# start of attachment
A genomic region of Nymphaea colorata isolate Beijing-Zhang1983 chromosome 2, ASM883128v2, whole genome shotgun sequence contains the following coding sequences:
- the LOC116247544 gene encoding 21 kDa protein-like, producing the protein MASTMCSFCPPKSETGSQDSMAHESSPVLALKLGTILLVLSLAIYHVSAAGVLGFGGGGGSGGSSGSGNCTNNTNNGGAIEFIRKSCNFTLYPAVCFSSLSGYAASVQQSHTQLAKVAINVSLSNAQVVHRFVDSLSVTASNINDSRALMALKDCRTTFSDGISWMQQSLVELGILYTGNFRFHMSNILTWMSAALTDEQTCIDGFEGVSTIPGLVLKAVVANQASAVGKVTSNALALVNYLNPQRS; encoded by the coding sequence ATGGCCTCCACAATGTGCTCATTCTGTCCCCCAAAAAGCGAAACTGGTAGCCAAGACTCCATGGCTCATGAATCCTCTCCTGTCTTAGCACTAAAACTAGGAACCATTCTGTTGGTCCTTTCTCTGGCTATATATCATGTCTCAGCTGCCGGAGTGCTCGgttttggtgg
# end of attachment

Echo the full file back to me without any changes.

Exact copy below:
A genomic region of Nymphaea colorata isolate Beijing-Zhang1983 chromosome 2, ASM883128v2, whole genome shotgun sequence contains the following coding sequences:
- the LOC116247544 gene encoding 21 kDa protein-like, producing the protein MASTMCSFCPPKSETGSQDSMAHESSPVLALKLGTILLVLSLAIYHVSAAGVLGFGGGGGSGGSSGSGNCTNNTNNGGAIEFIRKSCNFTLYPAVCFSSLSGYAASVQQSHTQLAKVAINVSLSNAQVVHRFVDSLSVTASNINDSRALMALKDCRTTFSDGISWMQQSLVELGILYTGNFRFHMSNILTWMSAALTDEQTCIDGFEGVSTIPGLVLKAVVANQASAVGKVTSNALALVNYLNPQRS; encoded by the coding sequence ATGGCCTCCACAATGTGCTCATTCTGTCCCCCAAAAAGCGAAACTGGTAGCCAAGACTCCATGGCTCATGAATCCTCTCCTGTCTTAGCACTAAAACTAGGAACCATTCTGTTGGTCCTTTCTCTGGCTATATATCATGTCTCAGCTGCCGGAGTGCTCGgttttggtgg